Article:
9. sognatrice

    Shelley, yes, I can’t believe I forgot to mention guanciale–I suppose because we never buy it here, even though that really is a traditional way of making Amatriciana (I’d never use it in carbonara either).

    I’ve never heard of Amatriciana without onions though (without garlic is normal)–what the heck do they put in it then? Just tomatoes and pancetta/guanciale? Bor-ing, Amatriciani πŸ˜‰

  10. Shelley - At Home in Rome

    Yep, I guess they just leave the onions out and call it a day. Silly purists. I have a confession to make: the amatriciana I ate in Amatrice was the worst I’ve ever tasted. Now, whether that is because my palate is so completely unrefined that I am unable to identify “authenticity” when I taste it, or whether it’s because the place is so overrated they don’t care anymore (my guess)… I don’t know. I forget where it was, but we asked all the locals where the best place to go for amatriciana was and ended up somewhere that just didn’t impress me at all. Boh.

  11. sognatrice

    Shelley, purists schmurists, I say! If there ain’t no onion or garlic, how can it be Italian? πŸ˜‰

    Anyway, just goes to show that many times si mangia meglio a casa πŸ˜‰

  12. Tarie

    Yay, what’s cooking Wednesday! πŸ™‚ You’ve caused a craving, as usual. I now MUST eat pasta as soon as possible.

  13. Jen

    Oh, another YUM recipe! I’ll definitely be making this in the week or so – we still have tomatoes and we’ve got the fall weather rolling in. I had the melanzane ripiene, but I have to admit we baked ours – I’m sure it wasn’t as good, but necessary in DH and my cases… These are wonderful recipes!
    Between you and Amanda I could just never make one of my own recipes again!
    And thanks for stopping by. I’m slowly getting the bloglines thing together πŸ˜‰

  14. Miss Mrs...a blog of everyday delights

    Looks great, and now I’m ready for lunch! πŸ™‚

  15. Dana

    I love your fabulous recipes! I just put the last of the pancetta I had in a white bean soup, so I’m going to have to head down to Little Italy this weekend for some pancetta, sopressata and fresh pasta, which I love doing anyway! πŸ™‚
    I’m also very jealous that you always had sopressata in your basement when you were younger!

  16. sognatrice

    Tarie, well get this girl some pasta!

    Jen, baked is definitely still tasty where the melanzane are concerned; glad you enjoyed. Aren’t Amanda’s recipes fabulous? Yum!

    Miss Mrs, buon appetito!

    Dana, like I said, I was very lucky to always be surrounded by suppressata. I’m jealous you get to go the Italian market–sounds strange coming from someone in Italy, I know, but there’s just such a special atmosphere in Italian-American markets….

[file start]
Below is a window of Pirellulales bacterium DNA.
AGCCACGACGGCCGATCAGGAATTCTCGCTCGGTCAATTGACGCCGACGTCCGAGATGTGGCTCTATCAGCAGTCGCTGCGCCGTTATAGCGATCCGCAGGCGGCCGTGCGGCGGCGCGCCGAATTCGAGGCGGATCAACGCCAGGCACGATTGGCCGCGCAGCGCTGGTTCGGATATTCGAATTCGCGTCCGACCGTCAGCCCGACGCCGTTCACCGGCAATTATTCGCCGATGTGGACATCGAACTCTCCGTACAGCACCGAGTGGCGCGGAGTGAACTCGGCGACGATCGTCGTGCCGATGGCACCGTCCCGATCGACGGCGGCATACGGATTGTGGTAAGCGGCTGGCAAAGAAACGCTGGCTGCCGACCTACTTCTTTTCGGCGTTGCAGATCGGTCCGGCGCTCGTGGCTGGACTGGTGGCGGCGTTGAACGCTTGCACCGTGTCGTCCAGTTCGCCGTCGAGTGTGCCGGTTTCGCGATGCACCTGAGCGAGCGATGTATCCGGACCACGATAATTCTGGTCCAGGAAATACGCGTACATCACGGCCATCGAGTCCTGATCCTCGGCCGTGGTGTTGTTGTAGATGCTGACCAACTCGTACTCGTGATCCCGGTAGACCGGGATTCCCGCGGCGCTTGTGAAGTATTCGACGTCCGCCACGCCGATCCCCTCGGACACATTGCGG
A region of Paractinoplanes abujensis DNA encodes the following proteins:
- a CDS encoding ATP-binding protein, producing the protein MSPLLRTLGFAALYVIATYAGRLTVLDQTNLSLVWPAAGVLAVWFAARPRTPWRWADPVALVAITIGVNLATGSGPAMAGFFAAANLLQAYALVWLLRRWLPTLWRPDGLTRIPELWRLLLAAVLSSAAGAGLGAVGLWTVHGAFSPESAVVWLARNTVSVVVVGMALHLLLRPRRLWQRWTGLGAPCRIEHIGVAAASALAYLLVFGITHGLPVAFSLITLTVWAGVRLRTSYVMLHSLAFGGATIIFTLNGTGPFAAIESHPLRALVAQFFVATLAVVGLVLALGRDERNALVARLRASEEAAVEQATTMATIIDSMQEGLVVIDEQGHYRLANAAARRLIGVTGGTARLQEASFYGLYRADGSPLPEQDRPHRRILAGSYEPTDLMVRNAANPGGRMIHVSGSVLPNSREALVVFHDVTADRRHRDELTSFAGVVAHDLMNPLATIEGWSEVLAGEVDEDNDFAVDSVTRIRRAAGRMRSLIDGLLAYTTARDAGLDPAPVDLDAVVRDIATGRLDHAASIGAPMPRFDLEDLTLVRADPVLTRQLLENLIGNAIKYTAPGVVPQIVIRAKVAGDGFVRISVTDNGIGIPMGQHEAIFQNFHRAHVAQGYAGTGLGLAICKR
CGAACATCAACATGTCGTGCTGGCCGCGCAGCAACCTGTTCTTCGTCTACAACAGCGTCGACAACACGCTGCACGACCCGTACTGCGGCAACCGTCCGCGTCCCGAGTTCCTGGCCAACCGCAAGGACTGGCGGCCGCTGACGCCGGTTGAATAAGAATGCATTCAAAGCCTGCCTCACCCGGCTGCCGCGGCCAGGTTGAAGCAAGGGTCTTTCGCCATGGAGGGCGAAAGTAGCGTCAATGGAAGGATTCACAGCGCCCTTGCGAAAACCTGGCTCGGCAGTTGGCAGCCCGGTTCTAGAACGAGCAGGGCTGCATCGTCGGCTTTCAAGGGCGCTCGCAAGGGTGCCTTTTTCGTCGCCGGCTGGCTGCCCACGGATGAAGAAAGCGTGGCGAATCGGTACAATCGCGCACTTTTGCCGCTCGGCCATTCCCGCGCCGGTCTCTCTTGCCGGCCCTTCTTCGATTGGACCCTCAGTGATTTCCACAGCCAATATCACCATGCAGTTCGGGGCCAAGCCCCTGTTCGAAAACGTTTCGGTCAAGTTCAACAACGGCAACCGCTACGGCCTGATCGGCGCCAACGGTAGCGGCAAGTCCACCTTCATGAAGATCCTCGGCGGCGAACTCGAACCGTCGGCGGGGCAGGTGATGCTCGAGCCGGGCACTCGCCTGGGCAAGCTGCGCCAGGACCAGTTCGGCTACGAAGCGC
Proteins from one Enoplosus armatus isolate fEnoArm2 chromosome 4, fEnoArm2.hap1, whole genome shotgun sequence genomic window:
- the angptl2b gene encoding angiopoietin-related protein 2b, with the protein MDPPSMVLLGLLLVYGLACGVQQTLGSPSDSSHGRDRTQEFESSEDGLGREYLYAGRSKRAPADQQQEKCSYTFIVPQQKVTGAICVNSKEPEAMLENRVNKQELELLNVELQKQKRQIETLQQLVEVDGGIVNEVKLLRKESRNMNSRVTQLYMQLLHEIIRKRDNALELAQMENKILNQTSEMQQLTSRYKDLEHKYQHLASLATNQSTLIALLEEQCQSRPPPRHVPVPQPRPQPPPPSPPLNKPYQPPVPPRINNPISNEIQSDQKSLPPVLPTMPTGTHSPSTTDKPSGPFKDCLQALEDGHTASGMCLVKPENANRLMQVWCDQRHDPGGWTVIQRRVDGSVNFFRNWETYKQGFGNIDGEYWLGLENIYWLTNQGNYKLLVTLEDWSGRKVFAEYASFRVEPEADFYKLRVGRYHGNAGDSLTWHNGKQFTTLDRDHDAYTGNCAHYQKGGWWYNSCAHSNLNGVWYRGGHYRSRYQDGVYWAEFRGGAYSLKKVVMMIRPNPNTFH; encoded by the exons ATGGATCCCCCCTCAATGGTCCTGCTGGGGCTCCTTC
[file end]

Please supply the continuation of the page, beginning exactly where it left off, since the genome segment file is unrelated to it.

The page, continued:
17. flutter

    Um, yum. I have a recipe for farmer’s pasta that I think you would absolutely love, too. With pancetta it’s fantastic.

    Let me know if you’d like me to email it to you

  18. Frances

    Thump! Her head hits the keyboard.
    Frances has fainted!
    The pasta in the picture just look so good she lost it!
    Caio Bella,

  19. sognatrice

    Flutter, sΓ¬ sΓ¬! I’d love the recipe!!!

    Frances, oh dear. I hope that didn’t hurt too much. You deserve some pasta to make you feel better πŸ™‚

  20. witnessing am i

    That pasta looks so utterly simple and so completely delicious. Yum.

    Have I mentioned (repeatedly) how much I hate coming here on Wednesdays?

  21. anno

    Whimper. Sigh.

    Really, you need to warn people before they load pictures like this one.

    Here I am, editing a dreadful set of admissions essays, with nothing in the house but some dried out chicken (rotisseried, and once delicious, but I think that was on Saturday) and some cooked egg noodles (now on their second or third re-heating). And so I think, I’ll drop in on Sognatrice and see what is going on in Italy… then there’s this, and oh, gosh, I love pancetta… and everything else in this dish.

    Sniff. Sob.

    I think I’m making my husband take us out for dinner tonight.

  22. Maryann

    I’m lucky to be able to buy all these meats here in NY. We grew up eating all these things. Your pasta dish looks delicious πŸ™‚

  23. sognatrice

    David, I’m sorry. Maybe I should send you a warning/reminder on Tuesdays?

    Anno, well I *do* hope you got a great dinner out of this anyway πŸ˜‰

    Maryann, lucky indeed, and thanks!

  24. Figs Olives Wine

    What a heavenly post and recipe! My mouth is watering. I have never seen hot pancetta here – such a bummer. But we do have fabulous spicy sopressata, which I also love sliced thinly with bread. Unadulterated heaven. And PS, I’d go with the onions too. Why not after all? They add depth and savor without altering the basic flavor profile.

  25. sognatrice

    Amanda, thanks for the back-up on the onions. I just love pancetta and onions together in general…what can I say?

  26. Miss Eliza

    Well, I gave it a shot… though this being Minnesota I’m hard pressed to find pancetta (much less spicy! Heaven forbid something have some kick to it!)… and so I added some crushed red pepper since I couldn’t find fresh pepperoncino, either. BUT it was delicious! The pasta ended up a little overdone (I blame a diaper change mis-cooking) but it was still fabulous. Mangia!

  27. sognatrice

    Miss Eliza, yeah! So glad you enjoyed it–timing with the pasta is always tricky, so don’t beat yourself up too much πŸ˜‰

Michelle KaminskyMichelle Kaminsky is an American attorney-turned-freelance writer who lived in her family's ancestral village in Calabria, Italy for 15 years. This blog is now archived. 

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Calabria travel guide by Michelle Fabio